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Thu Oct 27, 2016, 08:09 PM


Why do people assume polls are biased

People act shocked when Breitbart or Fox News polls lean left of the median or when MSNBC/Bloomberg/CNN polls lean right of the median. It shows a very specious understanding of statistics. I believe all of the public polls, with maybe the exception of Breitbart, are done in good faith. Statistics is science. I think it is anti science when we start debating polls with a political bent, as Megan Kelly and others on Fox News are doing. Most polls have us on top. Some polls are less favorable. We have two weeks to go. Let's work hard to get out the vote and quit debating polls ad nauseum. It's almost analogous to stressing whether the weight scale is wrong in the bathroom.

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Reply Why do people assume polls are biased (Original post)
Peaches999 Oct 2016 OP
Foggyhill Oct 2016 #1
Avalux Oct 2016 #2
Foggyhill Oct 2016 #3

Response to Peaches999 (Original post)

Thu Oct 27, 2016, 08:54 PM

1. stats are science but the stat

Part is meaningless if the sampling part is not representive of the underlying pop your trying to poll

Yes, the stat part is meaningless if the polling is badly done

The polling methodology part has nothing to with science at all. There are best practices to attempt to get a random sample but none can guarantee it will.

You poll land lines and you only get a good idea of people responding to polls on land line will vote and the stat analysis for those people would be sound. The problem comes when saying those results apply to the general population... they do not. That's a big lie and is misrepresentation of the results.

This apply to any other methodological bias, like calling cells only, calling more in the south, more in the suburbs, more rural, calling time, order of questions, etc.

As for most polls being done in good faith, I don't think so. Any national poll of less than 1500 cannot truly be called that. You read their methodology and it is obvious they're not even following best practices (because getting a random sample is not yet science)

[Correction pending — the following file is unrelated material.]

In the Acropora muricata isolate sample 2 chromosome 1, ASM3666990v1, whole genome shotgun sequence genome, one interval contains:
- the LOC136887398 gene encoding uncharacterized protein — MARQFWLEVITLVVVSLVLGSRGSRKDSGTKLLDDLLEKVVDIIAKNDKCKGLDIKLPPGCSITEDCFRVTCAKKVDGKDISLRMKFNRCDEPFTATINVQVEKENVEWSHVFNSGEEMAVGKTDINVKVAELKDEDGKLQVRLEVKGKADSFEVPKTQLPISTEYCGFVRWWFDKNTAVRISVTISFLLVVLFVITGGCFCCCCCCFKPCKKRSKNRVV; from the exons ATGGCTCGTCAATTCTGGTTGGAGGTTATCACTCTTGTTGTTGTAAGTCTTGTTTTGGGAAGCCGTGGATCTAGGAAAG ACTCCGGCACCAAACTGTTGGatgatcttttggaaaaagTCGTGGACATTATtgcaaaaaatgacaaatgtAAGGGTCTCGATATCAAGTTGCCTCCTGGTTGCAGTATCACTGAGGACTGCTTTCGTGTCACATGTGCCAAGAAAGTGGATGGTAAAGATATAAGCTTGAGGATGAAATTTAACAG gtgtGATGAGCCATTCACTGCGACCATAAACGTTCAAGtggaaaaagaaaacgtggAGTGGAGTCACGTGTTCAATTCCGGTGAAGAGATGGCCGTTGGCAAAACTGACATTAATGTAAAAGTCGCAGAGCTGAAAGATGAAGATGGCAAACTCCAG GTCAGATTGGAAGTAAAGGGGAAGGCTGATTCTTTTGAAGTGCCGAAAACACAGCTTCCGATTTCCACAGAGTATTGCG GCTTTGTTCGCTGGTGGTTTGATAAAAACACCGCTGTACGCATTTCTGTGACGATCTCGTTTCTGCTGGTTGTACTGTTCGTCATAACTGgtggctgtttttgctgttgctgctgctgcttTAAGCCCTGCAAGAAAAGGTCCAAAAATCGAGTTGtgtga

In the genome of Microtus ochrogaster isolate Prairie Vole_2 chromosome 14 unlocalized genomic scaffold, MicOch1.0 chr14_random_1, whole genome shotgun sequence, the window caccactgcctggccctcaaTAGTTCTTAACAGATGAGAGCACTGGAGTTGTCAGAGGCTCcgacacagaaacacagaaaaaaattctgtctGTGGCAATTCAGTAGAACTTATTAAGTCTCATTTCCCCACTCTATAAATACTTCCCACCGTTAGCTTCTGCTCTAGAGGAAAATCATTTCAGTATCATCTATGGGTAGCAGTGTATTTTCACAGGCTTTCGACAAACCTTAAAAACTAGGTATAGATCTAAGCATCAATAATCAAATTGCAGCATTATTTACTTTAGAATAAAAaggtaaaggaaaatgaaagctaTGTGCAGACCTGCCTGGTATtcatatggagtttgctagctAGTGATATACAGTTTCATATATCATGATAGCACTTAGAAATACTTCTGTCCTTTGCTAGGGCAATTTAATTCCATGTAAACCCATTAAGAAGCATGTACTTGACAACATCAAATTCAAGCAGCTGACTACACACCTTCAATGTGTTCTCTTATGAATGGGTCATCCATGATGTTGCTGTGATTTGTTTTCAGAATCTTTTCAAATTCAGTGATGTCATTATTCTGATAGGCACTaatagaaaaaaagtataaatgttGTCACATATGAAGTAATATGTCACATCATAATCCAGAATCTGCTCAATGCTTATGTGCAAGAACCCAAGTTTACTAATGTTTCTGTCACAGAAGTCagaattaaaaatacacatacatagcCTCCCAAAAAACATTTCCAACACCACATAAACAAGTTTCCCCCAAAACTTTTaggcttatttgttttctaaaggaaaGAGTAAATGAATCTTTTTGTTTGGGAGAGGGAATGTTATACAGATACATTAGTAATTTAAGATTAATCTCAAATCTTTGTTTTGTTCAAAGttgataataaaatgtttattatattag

All the various methods introduce potential bias, likely voter models, difficulty and expense in insuring a random sample means even in the best of case, the margin of error is larger than mere stats for the sample size would dictate. This unknown error is unknown in size though it itself could be estimated (but that's a guess mostly, not scirnce)

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Response to Peaches999 (Original post)

Thu Oct 27, 2016, 09:06 PM

2. It's the quality of the data that matters. Analysis of the data is math.

If the sample sizes are biased in any way the results will be inaccurate. Some firms do a good job collecting their data and others do not (usually intentionally). Discernment is needed when looking at poll results.

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Response to Avalux (Reply #2)

Thu Oct 27, 2016, 10:28 PM

3. I agree, but that's not what the media are doing

Either because they don't understand what they're saying, try to peddle a narrative, think it's too complicated for the public, they don't give a crap or are plain partisan

The result is all the same, bs speeed all day long by the media

Looking at all that, brexit wasn't all that surprising

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